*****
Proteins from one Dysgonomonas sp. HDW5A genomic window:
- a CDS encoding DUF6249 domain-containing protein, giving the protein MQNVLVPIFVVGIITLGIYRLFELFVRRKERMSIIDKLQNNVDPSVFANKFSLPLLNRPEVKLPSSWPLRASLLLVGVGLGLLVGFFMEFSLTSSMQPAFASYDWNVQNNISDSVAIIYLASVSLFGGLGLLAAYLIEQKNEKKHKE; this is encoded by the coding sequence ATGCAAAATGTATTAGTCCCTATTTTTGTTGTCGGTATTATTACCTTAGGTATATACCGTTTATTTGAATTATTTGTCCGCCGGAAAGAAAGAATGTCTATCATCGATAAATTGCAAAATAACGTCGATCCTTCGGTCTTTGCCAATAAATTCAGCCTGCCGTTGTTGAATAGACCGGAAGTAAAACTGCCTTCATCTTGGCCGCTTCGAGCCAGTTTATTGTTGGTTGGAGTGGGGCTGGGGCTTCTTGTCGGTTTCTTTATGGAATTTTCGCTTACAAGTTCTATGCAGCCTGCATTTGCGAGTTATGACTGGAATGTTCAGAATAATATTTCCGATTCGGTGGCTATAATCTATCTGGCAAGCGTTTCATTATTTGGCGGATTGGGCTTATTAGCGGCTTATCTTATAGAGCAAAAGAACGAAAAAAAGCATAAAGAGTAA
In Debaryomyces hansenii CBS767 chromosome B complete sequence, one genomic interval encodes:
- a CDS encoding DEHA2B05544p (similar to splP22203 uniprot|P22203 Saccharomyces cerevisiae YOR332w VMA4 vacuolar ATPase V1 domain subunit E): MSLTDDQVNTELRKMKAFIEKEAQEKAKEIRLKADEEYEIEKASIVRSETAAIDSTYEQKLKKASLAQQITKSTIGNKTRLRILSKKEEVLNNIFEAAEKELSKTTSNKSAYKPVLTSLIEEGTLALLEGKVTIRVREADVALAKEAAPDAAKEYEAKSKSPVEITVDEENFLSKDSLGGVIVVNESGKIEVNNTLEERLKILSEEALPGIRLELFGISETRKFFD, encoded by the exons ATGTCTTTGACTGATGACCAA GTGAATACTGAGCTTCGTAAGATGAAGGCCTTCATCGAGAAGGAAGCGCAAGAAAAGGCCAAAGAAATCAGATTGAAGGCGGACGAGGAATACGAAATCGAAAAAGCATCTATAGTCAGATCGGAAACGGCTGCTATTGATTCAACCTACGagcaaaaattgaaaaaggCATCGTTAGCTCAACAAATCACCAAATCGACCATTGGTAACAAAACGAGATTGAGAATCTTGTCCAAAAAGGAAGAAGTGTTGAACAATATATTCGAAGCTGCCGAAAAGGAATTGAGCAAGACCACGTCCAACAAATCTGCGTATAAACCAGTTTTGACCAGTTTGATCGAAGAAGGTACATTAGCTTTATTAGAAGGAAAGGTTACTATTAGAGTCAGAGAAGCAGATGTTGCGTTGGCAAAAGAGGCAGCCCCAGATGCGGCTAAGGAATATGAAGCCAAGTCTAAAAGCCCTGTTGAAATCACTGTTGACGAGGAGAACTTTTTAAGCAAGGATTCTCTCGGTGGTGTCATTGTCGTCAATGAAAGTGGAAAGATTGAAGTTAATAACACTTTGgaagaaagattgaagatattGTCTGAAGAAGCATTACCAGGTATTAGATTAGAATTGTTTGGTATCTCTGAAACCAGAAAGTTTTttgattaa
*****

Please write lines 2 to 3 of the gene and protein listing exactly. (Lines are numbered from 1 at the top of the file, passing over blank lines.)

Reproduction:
- a CDS encoding DUF6249 domain-containing protein, giving the protein MQNVLVPIFVVGIITLGIYRLFELFVRRKERMSIIDKLQNNVDPSVFANKFSLPLLNRPEVKLPSSWPLRASLLLVGVGLGLLVGFFMEFSLTSSMQPAFASYDWNVQNNISDSVAIIYLASVSLFGGLGLLAAYLIEQKNEKKHKE; this is encoded by the coding sequence ATGCAAAATGTATTAGTCCCTATTTTTGTTGTCGGTATTATTACCTTAGGTATATACCGTTTATTTGAATTATTTGTCCGCCGGAAAGAAAGAATGTCTATCATCGATAAATTGCAAAATAACGTCGATCCTTCGGTCTTTGCCAATAAATTCAGCCTGCCGTTGTTGAATAGACCGGAAGTAAAACTGCCTTCATCTTGGCCGCTTCGAGCCAGTTTATTGTTGGTTGGAGTGGGGCTGGGGCTTCTTGTCGGTTTCTTTATGGAATTTTCGCTTACAAGTTCTATGCAGCCTGCATTTGCGAGTTATGACTGGAATGTTCAGAATAATATTTCCGATTCGGTGGCTATAATCTATCTGGCAAGCGTTTCATTATTTGGCGGATTGGGCTTATTAGCGGCTTATCTTATAGAGCAAAAGAACGAAAAAAAGCATAAAGAGTAA
In Debaryomyces hansenii CBS767 chromosome B complete sequence, one genomic interval encodes: